Head lice are evolving tougher, harder to zap

  • August 23, 2015
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Head lice are evolving tougher, harder to zap


For students, the start of the school year means new classes, new friends, homework and sports. It also brings the threat of head lice. The itch-inducing pests lead to missed school days and frustrated parents, who could have even more reason to be wary of the bug this year.

Scientists report that lice populations in at least 25 states have developed resistance to over-the-counter treatments still widely recommended by doctors and schools.

Such a phenomenon represents evolution in action. Evolution occurs when one or a few individuals in a species have an advantage in a certain environment. Lice who can resist the insecticides in chemically treated hair are an example. Such individuals end up reproducing more than their peers-so eventually, a trait can even spread through the whole species.

The lice researchers presented their work Aug. 18 in Boston at the National Meeting and Exposition of the American Chemical Society.

“We are the first group to collect lice samples from a large number of populations across the U.S.,” said Kyong Yoon of Southern Illinois University, Edwardsville, one of the researchers.

“What we found was that 104 out of the 109 lice populations we tested had high levels of gene mutations, which have been linked to resistance to pyrethroids.”

Pyrethroids are a family of insecticides used widely indoors and outdoors to control mosquitoes and other insects. It includes permethrin, the active ingredient in some of the most common lice treatments sold at drug stores.

Yoon said the momentum toward widespread pyrethroid-resistant lice has been building for years. The first report on this development came from Israel in the late 1990s. Yoon became one of the first to report the phenomenon in the U.S. in 2000 when he was a graduate student at the University of Massachusetts, Amherst.

“I was working on insecticide metabolism in a potato beetle when my mentor, John Clark, suggested I look into the resurgence of head lice,” he said. “I asked him in what country and was surprised when he said the U.S.”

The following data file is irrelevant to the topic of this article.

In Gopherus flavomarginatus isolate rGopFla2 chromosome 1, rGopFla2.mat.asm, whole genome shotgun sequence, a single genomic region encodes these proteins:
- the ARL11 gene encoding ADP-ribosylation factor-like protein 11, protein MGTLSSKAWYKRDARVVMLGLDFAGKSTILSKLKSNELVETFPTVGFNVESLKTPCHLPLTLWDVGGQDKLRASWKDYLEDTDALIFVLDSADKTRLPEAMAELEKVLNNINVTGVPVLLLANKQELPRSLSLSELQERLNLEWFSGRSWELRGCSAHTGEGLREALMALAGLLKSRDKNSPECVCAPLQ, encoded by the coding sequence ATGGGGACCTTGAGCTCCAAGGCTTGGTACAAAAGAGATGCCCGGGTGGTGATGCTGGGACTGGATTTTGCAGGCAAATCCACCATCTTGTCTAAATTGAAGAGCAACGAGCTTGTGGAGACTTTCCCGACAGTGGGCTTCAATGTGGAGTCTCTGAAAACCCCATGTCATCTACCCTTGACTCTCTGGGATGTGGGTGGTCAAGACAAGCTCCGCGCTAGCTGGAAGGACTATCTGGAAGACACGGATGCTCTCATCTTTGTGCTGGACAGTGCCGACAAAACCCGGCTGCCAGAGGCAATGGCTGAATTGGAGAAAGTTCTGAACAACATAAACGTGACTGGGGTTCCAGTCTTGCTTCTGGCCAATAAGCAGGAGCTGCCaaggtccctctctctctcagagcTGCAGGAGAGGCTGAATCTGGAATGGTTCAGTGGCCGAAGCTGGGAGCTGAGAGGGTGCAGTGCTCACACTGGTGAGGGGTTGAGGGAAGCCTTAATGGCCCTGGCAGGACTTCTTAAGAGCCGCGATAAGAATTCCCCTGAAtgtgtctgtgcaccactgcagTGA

Intrigued, Yoon contacted schools near the university to collect samples. He suspected that the lice had developed resistance to the most common anti-lice insecticides. So he tested the pests for a trio of genetic mutations known collectively as kdr, which stands for “knock-down resistance.” kdr mutations had initially been found in house flies in the late ‘70s after farmers and others had shifted to pyrethroids from DDT and other harsh insecticides.

Yoon found that many of the lice did indeed have kdr mutations, which affect an insect's nervous system and desensitize them to pyrethroids. Since then, he has expanded his survey.

In the most recent study, he cast the widest net yet, gathering lice from 30 states with the help of a broad network of public health workers. Population samples with all three genetic mutations associated with kdr came from 25 states, including California, Texas, Florida and Maine. Having all the mutations means these populations are the most resistant to pyrethroids. Samples from four states-New York, New Jersey, New Mexico and Oregon-had one, two or three mutations. The only state with a population of lice still largely susceptible to the insecticide was Michigan. Why lice haven't developed resistance there is still under investigation, Yoon said.

The solution? Yoon said lice can still be controlled with different chemicals, some of which are prescription-only.

But the situation also offers a cautionary tale. “If you use a chemical over and over, these little creatures will eventually develop resistance,” Yoon said. “So we have to think before we use a treatment. The good news is head lice don't carry disease. They're more a nuisance than anything else.”

Source : http://www.world-science.net

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